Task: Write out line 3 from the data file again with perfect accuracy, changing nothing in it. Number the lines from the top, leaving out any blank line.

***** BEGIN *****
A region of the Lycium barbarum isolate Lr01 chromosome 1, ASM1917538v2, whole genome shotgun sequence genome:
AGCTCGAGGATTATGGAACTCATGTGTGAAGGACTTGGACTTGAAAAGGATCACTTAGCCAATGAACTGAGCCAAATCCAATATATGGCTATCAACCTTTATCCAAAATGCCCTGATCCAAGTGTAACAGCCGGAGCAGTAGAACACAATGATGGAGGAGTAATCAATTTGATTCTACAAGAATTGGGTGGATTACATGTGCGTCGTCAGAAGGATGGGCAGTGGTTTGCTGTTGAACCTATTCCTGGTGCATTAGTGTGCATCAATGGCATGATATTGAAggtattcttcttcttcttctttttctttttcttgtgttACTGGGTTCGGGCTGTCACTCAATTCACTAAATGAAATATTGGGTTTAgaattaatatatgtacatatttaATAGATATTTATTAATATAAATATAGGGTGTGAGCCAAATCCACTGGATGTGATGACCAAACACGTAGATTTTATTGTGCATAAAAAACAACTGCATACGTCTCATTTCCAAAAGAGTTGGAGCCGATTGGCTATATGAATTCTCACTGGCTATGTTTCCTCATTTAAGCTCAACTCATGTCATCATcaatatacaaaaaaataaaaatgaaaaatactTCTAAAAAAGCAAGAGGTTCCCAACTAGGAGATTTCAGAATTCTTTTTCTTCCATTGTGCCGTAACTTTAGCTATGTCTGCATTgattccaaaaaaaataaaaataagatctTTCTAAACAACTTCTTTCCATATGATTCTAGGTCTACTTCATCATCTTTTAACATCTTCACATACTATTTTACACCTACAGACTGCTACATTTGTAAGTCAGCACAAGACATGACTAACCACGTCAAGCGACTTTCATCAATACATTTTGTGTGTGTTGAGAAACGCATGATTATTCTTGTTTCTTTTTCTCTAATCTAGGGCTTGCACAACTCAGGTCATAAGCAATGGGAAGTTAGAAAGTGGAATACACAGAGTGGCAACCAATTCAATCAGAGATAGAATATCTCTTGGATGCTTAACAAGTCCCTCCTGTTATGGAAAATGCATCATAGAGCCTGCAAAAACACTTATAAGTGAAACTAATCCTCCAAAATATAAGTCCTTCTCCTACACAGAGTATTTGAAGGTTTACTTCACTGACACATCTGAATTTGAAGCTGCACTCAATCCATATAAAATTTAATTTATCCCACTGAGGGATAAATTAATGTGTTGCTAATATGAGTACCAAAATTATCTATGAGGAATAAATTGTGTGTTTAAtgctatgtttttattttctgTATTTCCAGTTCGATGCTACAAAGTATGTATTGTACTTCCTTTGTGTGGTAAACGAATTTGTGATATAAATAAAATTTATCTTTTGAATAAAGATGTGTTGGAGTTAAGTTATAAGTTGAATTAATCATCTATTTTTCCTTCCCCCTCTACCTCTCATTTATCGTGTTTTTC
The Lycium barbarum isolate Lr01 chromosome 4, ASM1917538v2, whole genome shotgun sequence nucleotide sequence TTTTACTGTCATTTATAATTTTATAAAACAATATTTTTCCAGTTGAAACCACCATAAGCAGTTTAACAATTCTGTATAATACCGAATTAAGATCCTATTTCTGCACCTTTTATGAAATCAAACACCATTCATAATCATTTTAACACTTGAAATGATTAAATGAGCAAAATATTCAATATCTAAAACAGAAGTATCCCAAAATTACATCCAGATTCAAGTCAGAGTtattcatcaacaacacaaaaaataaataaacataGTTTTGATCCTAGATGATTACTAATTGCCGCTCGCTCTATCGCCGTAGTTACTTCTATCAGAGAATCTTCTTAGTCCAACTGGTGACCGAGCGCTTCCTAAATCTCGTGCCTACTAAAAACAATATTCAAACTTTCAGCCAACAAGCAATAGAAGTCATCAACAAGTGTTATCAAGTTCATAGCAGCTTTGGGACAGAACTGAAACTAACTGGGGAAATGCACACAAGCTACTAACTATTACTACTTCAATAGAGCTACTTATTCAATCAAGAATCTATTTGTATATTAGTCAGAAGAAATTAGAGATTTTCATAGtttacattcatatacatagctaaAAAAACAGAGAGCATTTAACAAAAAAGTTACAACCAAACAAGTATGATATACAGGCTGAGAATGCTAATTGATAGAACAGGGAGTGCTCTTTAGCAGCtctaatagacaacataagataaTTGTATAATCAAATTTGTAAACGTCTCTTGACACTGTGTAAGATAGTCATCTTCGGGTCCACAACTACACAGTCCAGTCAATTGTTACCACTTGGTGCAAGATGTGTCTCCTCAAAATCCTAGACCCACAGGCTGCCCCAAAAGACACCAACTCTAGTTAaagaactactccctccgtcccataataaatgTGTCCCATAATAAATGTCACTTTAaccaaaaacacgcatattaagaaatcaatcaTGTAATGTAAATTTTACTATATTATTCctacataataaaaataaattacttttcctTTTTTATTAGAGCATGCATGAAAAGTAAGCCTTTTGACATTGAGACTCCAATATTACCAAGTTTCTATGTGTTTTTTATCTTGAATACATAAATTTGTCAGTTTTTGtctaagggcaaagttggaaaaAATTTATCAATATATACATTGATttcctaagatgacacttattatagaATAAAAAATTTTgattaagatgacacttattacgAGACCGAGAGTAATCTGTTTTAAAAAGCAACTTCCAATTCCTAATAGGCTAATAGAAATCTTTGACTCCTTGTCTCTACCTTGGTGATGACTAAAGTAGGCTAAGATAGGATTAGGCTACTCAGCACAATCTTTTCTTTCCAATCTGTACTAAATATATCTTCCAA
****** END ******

The Lycium barbarum isolate Lr01 chromosome 4, ASM1917538v2, whole genome shotgun sequence nucleotide sequence TTTTACTGTCATTTATAATTTTATAAAACAATATTTTTCCAGTTGAAACCACCATAAGCAGTTTAACAATTCTGTATAATACCGAATTAAGATCCTATTTCTGCACCTTTTATGAAATCAAACACCATTCATAATCATTTTAACACTTGAAATGATTAAATGAGCAAAATATTCAATATCTAAAACAGAAGTATCCCAAAATTACATCCAGATTCAAGTCAGAGTtattcatcaacaacacaaaaaataaataaacataGTTTTGATCCTAGATGATTACTAATTGCCGCTCGCTCTATCGCCGTAGTTACTTCTATCAGAGAATCTTCTTAGTCCAACTGGTGACCGAGCGCTTCCTAAATCTCGTGCCTACTAAAAACAATATTCAAACTTTCAGCCAACAAGCAATAGAAGTCATCAACAAGTGTTATCAAGTTCATAGCAGCTTTGGGACAGAACTGAAACTAACTGGGGAAATGCACACAAGCTACTAACTATTACTACTTCAATAGAGCTACTTATTCAATCAAGAATCTATTTGTATATTAGTCAGAAGAAATTAGAGATTTTCATAGtttacattcatatacatagctaaAAAAACAGAGAGCATTTAACAAAAAAGTTACAACCAAACAAGTATGATATACAGGCTGAGAATGCTAATTGATAGAACAGGGAGTGCTCTTTAGCAGCtctaatagacaacataagataaTTGTATAATCAAATTTGTAAACGTCTCTTGACACTGTGTAAGATAGTCATCTTCGGGTCCACAACTACACAGTCCAGTCAATTGTTACCACTTGGTGCAAGATGTGTCTCCTCAAAATCCTAGACCCACAGGCTGCCCCAAAAGACACCAACTCTAGTTAaagaactactccctccgtcccataataaatgTGTCCCATAATAAATGTCACTTTAaccaaaaacacgcatattaagaaatcaatcaTGTAATGTAAATTTTACTATATTATTCctacataataaaaataaattacttttcctTTTTTATTAGAGCATGCATGAAAAGTAAGCCTTTTGACATTGAGACTCCAATATTACCAAGTTTCTATGTGTTTTTTATCTTGAATACATAAATTTGTCAGTTTTTGtctaagggcaaagttggaaaaAATTTATCAATATATACATTGATttcctaagatgacacttattatagaATAAAAAATTTTgattaagatgacacttattacgAGACCGAGAGTAATCTGTTTTAAAAAGCAACTTCCAATTCCTAATAGGCTAATAGAAATCTTTGACTCCTTGTCTCTACCTTGGTGATGACTAAAGTAGGCTAAGATAGGATTAGGCTACTCAGCACAATCTTTTCTTTCCAATCTGTACTAAATATATCTTCCAA